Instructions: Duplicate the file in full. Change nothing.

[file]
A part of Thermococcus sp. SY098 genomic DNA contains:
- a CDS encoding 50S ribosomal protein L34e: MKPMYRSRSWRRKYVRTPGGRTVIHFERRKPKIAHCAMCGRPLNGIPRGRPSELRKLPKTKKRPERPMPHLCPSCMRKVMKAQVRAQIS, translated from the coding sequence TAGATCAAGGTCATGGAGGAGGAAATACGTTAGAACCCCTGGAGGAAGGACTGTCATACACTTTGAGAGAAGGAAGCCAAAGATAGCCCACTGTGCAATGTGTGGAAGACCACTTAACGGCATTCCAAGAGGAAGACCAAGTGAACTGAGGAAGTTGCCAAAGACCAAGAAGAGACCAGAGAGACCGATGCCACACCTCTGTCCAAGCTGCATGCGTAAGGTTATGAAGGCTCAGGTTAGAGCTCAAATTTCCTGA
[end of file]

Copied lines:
A part of Thermococcus sp. SY098 genomic DNA contains:
- a CDS encoding 50S ribosomal protein L34e: MKPMYRSRSWRRKYVRTPGGRTVIHFERRKPKIAHCAMCGRPLNGIPRGRPSELRKLPKTKKRPERPMPHLCPSCMRKVMKAQVRAQIS, translated from the coding sequence TAGATCAAGGTCATGGAGGAGGAAATACGTTAGAACCCCTGGAGGAAGGACTGTCATACACTTTGAGAGAAGGAAGCCAAAGATAGCCCACTGTGCAATGTGTGGAAGACCACTTAACGGCATTCCAAGAGGAAGACCAAGTGAACTGAGGAAGTTGCCAAAGACCAAGAAGAGACCAGAGAGACCGATGCCACACCTCTGTCCAAGCTGCATGCGTAAGGTTATGAAGGCTCAGGTTAGAGCTCAAATTTCCTGA